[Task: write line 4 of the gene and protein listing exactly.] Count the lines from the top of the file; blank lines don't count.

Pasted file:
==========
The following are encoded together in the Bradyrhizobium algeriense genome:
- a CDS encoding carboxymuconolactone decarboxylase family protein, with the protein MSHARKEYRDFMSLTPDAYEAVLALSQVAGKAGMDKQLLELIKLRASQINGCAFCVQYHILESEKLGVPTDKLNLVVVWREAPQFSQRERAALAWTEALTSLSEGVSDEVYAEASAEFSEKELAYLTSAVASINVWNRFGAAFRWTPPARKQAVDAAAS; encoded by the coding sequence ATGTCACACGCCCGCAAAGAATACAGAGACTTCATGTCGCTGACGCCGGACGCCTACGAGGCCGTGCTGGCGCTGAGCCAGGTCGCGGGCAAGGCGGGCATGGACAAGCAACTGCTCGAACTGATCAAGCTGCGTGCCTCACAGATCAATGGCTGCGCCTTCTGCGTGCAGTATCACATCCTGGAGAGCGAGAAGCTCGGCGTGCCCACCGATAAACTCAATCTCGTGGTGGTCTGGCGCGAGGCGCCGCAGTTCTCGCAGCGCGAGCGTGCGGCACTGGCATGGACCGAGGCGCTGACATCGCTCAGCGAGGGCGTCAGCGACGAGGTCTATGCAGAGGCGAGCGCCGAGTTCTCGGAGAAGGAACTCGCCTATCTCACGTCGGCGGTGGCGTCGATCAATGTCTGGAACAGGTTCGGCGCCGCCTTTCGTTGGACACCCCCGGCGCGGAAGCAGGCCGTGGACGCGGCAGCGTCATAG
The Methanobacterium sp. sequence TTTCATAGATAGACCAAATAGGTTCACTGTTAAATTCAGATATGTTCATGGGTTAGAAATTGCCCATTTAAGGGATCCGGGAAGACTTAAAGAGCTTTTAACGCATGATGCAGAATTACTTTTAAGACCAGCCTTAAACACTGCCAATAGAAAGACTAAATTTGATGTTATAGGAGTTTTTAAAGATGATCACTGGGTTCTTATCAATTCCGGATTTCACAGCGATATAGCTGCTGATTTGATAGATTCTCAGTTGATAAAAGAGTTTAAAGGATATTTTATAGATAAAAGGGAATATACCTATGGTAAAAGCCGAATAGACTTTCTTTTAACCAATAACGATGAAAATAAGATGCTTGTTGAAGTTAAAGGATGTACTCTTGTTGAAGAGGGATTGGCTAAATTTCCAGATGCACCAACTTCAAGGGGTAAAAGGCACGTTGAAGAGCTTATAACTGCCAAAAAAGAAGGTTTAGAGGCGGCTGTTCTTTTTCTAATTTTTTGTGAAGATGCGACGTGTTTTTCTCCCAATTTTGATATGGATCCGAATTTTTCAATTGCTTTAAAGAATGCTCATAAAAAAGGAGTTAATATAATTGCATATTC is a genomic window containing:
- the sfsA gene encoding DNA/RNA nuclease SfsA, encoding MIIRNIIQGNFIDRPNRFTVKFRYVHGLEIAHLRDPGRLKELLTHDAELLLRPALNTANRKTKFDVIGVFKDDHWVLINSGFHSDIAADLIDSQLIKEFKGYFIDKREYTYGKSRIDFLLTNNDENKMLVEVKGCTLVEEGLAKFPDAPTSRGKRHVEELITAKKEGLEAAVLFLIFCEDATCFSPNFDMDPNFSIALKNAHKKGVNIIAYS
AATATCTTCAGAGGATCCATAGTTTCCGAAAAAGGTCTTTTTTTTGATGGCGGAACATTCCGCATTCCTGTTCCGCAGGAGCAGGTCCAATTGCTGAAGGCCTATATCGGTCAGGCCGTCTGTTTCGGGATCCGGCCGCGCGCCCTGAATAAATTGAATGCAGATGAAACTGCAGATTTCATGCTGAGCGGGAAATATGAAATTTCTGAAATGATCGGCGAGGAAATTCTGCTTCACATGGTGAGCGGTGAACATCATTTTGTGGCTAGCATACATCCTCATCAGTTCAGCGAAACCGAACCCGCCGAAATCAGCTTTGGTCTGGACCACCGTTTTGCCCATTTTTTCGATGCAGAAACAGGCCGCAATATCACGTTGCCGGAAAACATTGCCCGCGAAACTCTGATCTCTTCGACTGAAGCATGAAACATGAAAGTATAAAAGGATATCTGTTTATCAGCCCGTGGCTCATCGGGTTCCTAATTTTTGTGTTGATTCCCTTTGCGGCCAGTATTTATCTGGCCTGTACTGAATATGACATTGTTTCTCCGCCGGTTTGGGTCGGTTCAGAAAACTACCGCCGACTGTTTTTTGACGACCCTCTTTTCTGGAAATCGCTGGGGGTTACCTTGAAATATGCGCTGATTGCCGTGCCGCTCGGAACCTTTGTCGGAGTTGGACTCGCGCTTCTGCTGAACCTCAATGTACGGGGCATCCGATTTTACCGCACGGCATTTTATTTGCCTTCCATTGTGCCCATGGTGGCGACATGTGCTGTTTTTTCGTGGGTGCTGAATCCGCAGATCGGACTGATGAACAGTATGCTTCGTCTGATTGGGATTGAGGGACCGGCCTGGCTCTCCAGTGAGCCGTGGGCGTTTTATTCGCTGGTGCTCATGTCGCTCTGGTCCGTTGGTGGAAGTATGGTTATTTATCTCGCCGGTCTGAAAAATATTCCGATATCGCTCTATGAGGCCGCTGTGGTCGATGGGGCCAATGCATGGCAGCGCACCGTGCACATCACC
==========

- the sfsA gene encoding DNA/RNA nuclease SfsA, encoding MIIRNIIQGNFIDRPNRFTVKFRYVHGLEIAHLRDPGRLKELLTHDAELLLRPALNTANRKTKFDVIGVFKDDHWVLINSGFHSDIAADLIDSQLIKEFKGYFIDKREYTYGKSRIDFLLTNNDENKMLVEVKGCTLVEEGLAKFPDAPTSRGKRHVEELITAKKEGLEAAVLFLIFCEDATCFSPNFDMDPNFSIALKNAHKKGVNIIAYS